One of Guatemala’s top judges, a key figure in the fight against corruption, resigned on Monday amid threats and pressure related to her work, dealing a blow to the Central American country’s stuttering fight against impunity.
Judge Erika Aifan was instrumental in the anti-corruption campaign led by a U.N.-backed anti-corruption body that was kicked out of the country in 2019. Human Rights Watch stated that Aifan’s departure would be detrimental to Guatemala’s judicial system.
“I faced accusations, threats and pressure. … Today I have decided to resign from my post because I do not have sufficient guarantees of protection for my life and my integrity, nor the possibility of defending myself with due process,” Aifan said in a video.
Guatemala’s Supreme Court did not immediately respond to a request for comment.
Salvadoran newspaper El Faro reported that Aifan had fled to the United States, joining a growing list of anti-corruption prosecutors, investigators and judges who have been fired or quit, citing harassment from the upper echelons of power.
Aifan has faced attempts to have her immunity revoked, which could lead to her being prosecuted and even jailed.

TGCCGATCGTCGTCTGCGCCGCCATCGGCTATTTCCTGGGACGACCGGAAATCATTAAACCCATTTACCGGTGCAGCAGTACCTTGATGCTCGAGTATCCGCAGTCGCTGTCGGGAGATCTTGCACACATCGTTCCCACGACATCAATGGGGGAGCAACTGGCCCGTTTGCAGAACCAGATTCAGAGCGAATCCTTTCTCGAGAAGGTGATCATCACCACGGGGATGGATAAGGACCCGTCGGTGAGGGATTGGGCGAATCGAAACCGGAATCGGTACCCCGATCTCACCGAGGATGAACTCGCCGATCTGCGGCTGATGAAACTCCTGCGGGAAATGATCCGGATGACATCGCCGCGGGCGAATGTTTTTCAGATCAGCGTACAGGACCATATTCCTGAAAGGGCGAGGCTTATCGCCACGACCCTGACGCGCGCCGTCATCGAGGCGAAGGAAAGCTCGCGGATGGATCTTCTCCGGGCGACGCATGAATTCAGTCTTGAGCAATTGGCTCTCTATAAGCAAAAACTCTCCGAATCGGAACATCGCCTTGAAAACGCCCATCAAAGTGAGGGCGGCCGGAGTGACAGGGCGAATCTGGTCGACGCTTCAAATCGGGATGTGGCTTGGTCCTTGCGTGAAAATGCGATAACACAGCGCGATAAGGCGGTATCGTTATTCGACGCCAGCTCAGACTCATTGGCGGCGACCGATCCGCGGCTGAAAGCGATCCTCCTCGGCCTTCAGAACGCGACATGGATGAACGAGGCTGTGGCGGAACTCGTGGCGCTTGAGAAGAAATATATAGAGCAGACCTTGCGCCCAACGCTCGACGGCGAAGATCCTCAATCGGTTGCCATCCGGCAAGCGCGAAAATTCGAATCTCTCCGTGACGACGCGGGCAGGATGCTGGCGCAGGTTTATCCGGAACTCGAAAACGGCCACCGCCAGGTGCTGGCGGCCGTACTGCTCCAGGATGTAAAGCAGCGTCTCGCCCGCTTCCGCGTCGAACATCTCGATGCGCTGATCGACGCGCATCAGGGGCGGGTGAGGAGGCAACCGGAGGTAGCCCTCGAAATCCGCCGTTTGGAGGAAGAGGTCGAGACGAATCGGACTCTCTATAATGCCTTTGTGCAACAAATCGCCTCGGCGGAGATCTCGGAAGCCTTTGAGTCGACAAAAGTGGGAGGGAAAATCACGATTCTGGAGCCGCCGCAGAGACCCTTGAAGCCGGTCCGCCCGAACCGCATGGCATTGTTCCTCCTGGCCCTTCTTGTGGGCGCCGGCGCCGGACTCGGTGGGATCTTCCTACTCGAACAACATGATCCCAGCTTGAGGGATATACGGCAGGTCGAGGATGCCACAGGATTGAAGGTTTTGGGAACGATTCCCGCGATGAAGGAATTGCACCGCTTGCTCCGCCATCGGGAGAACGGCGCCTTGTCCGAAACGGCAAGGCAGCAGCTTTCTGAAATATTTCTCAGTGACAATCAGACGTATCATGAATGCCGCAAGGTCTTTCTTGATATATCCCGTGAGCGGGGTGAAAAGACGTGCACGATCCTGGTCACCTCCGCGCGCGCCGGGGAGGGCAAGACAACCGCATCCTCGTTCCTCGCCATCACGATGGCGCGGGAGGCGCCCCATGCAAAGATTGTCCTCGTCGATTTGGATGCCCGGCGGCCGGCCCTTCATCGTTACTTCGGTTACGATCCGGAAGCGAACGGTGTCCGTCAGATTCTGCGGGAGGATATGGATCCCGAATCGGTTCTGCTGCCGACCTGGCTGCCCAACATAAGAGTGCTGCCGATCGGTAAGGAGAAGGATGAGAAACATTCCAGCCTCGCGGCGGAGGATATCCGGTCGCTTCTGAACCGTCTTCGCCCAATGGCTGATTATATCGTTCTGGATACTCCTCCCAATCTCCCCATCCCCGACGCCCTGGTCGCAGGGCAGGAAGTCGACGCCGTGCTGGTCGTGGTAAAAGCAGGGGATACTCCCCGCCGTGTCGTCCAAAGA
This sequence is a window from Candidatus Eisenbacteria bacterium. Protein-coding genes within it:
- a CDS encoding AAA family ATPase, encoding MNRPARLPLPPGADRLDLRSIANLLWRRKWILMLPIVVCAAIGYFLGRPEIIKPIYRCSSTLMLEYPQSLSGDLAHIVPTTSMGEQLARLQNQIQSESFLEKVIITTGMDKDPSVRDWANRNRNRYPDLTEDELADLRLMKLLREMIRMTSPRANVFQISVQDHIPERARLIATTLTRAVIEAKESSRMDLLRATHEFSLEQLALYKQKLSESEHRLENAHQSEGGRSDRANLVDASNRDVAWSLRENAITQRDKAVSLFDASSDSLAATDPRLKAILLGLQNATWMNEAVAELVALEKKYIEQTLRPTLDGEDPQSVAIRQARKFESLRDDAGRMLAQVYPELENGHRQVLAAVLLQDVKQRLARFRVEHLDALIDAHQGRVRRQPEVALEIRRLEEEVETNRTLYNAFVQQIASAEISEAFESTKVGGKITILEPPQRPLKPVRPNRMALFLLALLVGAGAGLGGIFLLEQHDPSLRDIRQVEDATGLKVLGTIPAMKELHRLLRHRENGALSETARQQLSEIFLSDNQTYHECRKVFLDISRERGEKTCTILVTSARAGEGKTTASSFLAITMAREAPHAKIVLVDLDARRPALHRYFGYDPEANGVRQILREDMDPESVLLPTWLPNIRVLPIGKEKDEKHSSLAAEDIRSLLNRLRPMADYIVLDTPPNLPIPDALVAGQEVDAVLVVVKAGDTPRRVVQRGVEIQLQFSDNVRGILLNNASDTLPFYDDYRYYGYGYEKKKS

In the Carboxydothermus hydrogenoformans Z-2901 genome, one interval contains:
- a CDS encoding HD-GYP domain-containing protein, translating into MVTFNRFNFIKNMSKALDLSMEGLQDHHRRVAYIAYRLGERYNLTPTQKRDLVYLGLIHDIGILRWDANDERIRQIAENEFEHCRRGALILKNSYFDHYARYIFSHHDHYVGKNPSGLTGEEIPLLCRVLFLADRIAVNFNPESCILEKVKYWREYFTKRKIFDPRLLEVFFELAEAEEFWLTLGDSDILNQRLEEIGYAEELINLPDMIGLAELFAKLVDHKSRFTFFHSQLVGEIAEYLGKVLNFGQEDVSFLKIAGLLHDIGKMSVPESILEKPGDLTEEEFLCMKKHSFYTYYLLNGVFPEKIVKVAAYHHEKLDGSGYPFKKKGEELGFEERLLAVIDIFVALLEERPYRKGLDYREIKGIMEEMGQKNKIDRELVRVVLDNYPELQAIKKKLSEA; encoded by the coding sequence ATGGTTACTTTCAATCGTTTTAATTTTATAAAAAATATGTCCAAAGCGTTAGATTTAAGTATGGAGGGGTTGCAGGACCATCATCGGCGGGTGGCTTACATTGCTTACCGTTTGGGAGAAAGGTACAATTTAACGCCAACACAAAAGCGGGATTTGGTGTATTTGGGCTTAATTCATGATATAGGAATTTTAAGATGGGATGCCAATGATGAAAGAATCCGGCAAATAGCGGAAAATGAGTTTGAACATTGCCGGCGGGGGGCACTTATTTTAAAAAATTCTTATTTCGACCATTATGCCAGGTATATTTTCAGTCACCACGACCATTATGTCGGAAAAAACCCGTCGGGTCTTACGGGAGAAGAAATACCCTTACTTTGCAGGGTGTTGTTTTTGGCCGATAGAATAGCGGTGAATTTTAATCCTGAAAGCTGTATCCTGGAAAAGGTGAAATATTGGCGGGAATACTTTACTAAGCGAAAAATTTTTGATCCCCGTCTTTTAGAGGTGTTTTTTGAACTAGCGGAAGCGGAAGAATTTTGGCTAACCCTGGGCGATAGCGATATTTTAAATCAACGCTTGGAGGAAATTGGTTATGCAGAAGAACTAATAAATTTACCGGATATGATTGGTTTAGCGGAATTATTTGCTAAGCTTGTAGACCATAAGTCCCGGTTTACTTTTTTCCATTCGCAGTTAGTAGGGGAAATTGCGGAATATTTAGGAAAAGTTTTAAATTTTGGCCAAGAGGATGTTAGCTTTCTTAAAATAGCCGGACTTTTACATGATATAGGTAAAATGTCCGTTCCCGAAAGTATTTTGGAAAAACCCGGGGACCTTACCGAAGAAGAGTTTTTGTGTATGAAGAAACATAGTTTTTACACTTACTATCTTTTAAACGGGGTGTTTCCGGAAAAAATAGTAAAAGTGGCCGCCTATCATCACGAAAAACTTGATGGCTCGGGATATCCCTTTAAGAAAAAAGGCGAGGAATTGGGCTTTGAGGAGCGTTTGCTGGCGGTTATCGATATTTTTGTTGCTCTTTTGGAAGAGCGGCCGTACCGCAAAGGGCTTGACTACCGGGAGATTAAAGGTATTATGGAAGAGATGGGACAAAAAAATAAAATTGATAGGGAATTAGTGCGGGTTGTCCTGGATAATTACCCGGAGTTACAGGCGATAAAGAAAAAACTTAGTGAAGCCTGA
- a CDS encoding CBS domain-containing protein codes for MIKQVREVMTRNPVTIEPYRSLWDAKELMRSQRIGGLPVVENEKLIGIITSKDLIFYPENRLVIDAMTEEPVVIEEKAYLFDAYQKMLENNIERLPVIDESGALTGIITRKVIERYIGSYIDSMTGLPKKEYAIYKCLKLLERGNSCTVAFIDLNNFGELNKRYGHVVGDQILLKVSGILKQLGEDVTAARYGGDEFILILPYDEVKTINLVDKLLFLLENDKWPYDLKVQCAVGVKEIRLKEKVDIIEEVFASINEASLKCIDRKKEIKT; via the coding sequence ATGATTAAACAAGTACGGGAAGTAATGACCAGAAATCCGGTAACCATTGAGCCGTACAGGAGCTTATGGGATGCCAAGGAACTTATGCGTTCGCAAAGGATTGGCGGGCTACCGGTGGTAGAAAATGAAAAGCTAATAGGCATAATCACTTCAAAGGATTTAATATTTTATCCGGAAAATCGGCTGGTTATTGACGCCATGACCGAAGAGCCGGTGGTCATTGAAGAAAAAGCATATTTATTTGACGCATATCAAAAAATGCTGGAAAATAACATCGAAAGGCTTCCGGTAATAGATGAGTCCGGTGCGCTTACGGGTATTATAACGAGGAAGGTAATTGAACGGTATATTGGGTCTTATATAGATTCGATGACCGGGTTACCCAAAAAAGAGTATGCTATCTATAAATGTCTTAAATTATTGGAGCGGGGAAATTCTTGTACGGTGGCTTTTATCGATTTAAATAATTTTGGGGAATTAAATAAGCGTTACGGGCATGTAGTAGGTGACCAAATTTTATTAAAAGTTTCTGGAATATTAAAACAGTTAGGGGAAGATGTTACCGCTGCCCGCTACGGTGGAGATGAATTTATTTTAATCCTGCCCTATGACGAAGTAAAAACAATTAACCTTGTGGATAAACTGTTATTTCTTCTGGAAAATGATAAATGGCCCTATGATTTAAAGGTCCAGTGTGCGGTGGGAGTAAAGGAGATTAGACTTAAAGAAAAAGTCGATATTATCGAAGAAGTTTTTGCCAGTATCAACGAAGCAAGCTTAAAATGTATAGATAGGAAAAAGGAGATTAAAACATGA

For years she supported the work of the U.N. anti-corruption body known as CICIG, which launched investigations, including one that lead to the resignation of a sitting president in 2015.
Future President Alejandro Giammattei was himself imprisoned for 10 months as a result of a CICIG investigation into seven extrajudicial killings during a prison raid in 2006, when he was director of the penitentiary system.
CICIG was dismantled in 2019 shortly before Giammattei came to power.
Aifan was for six years in charge of one of the courts that handles high-impact cases, known as the High Risk Court.
One such important corruption case involved the top magistrates of the Supreme Court and another was against powerful businessmen accused of electoral financing.
Recently, Aifan said she was in charge of the testimony of a witness who alleged that Giammattei received illicit money for the electoral campaign that won him the presidency in 2019. The president denied any wrongdoing.
The “Parallel Commissions” case, involving attempts to influence the judiciary, was one of the cases that Aifan said intensified the social media campaigns against her. She also alleged state surveillance, spying in her own office, theft of documents and threats to desist with the process.
“The resignation of the judge is a blow to those who defend the rule of law. The U.S. and the European Union should impose sanctions on those who undermined her independence,” said Juan Pappier, a Human Rights Watch researcher.